Why should investors care about biodiversity? Part 3
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Why should investors care about biodiversity? Part 3

There are multiple reasons why mainstream investors and companies should be paying more attention to biodiversity loss. One reason (among many) is it actually makes good business sense.

Summary: Biodiversity loss has, quite rightly, been in the news a lot more over the last few years. After having been the poor cousin of carbon and pollution, it's now getting some of the focus it deserves. It's important to remember that while climate change and biodiversity loss are linked, the solutions are often different. This blog takes the financial argument a bit further, and talk about practical solutions that food companies can apply at scale. Solutions that can form part of their strategic and tactical response to the changes that the transitions will bring.

Why this is important: Actions need to make financial sense as well as positively contributing to reducing biodiversity loss.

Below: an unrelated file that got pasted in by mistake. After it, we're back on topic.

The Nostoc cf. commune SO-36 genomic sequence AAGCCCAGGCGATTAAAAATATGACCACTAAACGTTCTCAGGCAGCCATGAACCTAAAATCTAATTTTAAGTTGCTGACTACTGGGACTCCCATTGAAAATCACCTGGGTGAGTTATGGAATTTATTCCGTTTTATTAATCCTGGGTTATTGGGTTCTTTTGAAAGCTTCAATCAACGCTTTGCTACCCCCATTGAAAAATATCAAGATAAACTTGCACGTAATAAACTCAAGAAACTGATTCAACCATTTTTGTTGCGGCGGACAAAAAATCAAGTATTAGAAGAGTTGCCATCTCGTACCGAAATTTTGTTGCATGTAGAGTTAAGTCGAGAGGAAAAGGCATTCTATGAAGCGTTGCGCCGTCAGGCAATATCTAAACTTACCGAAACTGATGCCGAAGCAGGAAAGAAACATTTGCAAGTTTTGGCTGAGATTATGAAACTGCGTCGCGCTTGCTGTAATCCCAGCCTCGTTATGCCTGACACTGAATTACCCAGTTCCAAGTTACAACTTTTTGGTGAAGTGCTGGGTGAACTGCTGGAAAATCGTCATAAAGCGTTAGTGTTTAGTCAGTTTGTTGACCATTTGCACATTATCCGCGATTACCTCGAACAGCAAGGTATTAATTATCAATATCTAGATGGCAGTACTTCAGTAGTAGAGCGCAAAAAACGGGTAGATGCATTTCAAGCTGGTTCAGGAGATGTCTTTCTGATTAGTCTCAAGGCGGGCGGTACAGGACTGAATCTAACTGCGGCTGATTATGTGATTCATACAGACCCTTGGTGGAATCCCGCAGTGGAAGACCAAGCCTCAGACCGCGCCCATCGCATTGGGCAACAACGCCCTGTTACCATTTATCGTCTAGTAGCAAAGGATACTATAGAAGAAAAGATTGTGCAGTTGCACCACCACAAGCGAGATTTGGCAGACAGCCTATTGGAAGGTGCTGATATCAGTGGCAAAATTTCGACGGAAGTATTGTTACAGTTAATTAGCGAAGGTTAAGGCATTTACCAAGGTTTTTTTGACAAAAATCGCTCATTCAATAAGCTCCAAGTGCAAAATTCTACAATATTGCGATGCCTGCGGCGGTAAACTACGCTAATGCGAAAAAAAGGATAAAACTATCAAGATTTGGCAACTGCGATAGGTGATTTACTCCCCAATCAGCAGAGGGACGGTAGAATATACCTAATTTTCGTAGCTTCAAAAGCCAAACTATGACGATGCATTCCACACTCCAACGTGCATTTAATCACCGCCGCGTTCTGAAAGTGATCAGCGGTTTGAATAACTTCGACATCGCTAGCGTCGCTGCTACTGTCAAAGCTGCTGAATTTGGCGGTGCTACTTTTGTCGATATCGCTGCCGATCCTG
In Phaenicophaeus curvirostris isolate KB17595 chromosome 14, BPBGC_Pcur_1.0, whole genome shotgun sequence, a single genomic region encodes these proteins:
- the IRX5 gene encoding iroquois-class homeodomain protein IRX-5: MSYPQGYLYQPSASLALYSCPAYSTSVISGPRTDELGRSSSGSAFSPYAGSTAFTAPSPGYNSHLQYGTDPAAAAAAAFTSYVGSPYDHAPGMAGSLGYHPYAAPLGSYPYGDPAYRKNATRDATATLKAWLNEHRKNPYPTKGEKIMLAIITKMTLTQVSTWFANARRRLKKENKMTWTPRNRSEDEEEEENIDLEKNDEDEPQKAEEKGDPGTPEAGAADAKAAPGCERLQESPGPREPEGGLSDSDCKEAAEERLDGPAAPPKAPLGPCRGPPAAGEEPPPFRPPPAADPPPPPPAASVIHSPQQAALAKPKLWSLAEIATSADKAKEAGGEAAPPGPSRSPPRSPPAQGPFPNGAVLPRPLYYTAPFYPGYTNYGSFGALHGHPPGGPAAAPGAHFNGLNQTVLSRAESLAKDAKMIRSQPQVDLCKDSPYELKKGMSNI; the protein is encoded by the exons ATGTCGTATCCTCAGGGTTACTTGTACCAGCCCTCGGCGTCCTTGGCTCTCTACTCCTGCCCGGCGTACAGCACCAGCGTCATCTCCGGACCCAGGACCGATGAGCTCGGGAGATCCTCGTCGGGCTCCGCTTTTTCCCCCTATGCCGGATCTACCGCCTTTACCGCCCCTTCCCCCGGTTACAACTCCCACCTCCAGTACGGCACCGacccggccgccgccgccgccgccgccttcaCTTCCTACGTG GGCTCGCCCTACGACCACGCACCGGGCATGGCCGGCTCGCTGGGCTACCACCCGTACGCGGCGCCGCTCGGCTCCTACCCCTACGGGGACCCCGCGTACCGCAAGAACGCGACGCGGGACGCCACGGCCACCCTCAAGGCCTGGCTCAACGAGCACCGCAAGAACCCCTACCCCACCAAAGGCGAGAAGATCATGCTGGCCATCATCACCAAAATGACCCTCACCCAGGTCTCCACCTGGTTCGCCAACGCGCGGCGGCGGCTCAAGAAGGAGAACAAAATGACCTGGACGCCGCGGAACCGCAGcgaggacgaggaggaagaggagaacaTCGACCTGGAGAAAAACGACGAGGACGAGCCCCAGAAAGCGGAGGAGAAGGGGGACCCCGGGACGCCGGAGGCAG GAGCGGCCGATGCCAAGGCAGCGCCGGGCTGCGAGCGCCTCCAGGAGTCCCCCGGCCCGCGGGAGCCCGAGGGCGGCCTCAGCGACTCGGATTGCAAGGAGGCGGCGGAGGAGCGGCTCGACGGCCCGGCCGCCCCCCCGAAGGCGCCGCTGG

The big theme: There are real concerns about our ability to feed the world, while at the same time trying to reduce the impacts on our natural world. The resources are not limitless. Pretty much all of our economic system is actually dependent on nature - it's hard to think of many societies that would survive the collapse of their natural environment. This rather quickly shifts into the universal investor way of thinking. Put simply, we are dependent on the wider economy and society for the majority of our long term financial returns, so it makes financial sense to invest at least part of our portfolio in ensuring that it continues to be healthy and sustainable.



The details


There are multiple reasons why mainstream investors and companies should be paying more attention to biodiversity loss. One reason (among many) is it actually makes good business sense. Earlier this week we wrote about one part of this - specifically milk. For today’s blog we explore a bit more the financial case for caring about biodiversity and for making the changes that will help our biosphere recover. Some of the points we make might be familiar, some might not. My favourite is about pasta made from peas.

We are focusing on solutions (and there are many - some easy and some hard) - because from our perspective finance is supposed to be about finding solutions to society's wants and needs.

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Quality in a product or service is not what the supplier puts in. It is what the customer gets out and is willing to pay for. Peter Drucker

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